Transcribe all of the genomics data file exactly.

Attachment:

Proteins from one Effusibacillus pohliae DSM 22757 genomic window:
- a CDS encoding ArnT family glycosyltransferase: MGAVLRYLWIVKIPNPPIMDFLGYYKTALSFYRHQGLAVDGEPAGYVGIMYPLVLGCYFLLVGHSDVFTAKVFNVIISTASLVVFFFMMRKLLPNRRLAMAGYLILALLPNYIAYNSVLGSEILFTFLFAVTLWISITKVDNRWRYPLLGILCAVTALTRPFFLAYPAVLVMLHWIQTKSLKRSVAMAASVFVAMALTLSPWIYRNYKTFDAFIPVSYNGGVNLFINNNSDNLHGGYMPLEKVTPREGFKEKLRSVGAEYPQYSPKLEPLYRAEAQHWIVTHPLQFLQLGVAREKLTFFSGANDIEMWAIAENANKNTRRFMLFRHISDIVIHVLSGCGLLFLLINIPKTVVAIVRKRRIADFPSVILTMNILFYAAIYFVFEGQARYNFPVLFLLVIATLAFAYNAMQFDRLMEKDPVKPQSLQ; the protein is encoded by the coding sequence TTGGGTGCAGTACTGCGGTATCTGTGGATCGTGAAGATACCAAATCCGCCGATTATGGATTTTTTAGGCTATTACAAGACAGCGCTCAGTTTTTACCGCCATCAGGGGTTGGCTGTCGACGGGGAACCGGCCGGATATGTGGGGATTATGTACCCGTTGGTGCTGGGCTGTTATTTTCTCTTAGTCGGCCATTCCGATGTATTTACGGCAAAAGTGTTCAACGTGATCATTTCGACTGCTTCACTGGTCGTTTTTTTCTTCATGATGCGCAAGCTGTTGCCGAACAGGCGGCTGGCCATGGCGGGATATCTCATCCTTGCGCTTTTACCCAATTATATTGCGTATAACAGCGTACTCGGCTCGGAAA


Proteins from one Effusibacillus pohliae DSM 22757 genomic window:
- a CDS encoding ArnT family glycosyltransferase: MGAVLRYLWIVKIPNPPIMDFLGYYKTALSFYRHQGLAVDGEPAGYVGIMYPLVLGCYFLLVGHSDVFTAKVFNVIISTASLVVFFFMMRKLLPNRRLAMAGYLILALLPNYIAYNSVLGSEILFTFLFAVTLWISITKVDNRWRYPLLGILCAVTALTRPFFLAYPAVLVMLHWIQTKSLKRSVAMAASVFVAMALTLSPWIYRNYKTFDAFIPVSYNGGVNLFINNNSDNLHGGYMPLEKVTPREGFKEKLRSVGAEYPQYSPKLEPLYRAEAQHWIVTHPLQFLQLGVAREKLTFFSGANDIEMWAIAENANKNTRRFMLFRHISDIVIHVLSGCGLLFLLINIPKTVVAIVRKRRIADFPSVILTMNILFYAAIYFVFEGQARYNFPVLFLLVIATLAFAYNAMQFDRLMEKDPVKPQSLQ; the protein is encoded by the coding sequence TTGGGTGCAGTACTGCGGTATCTGTGGATCGTGAAGATACCAAATCCGCCGATTATGGATTTTTTAGGCTATTACAAGACAGCGCTCAGTTTTTACCGCCATCAGGGGTTGGCTGTCGACGGGGAACCGGCCGGATATGTGGGGATTATGTACCCGTTGGTGCTGGGCTGTTATTTTCTCTTAGTCGGCCATTCCGATGTATTTACGGCAAAAGTGTTCAACGTGATCATTTCGACTGCTTCACTGGTCGTTTTTTTCTTCATGATGCGCAAGCTGTTGCCGAACAGGCGGCTGGCCATGGCGGGATATCTCATCCTTGCGCTTTTACCCAATTATATTGCGTATAACAGCGTACTCGGCTCGGAAA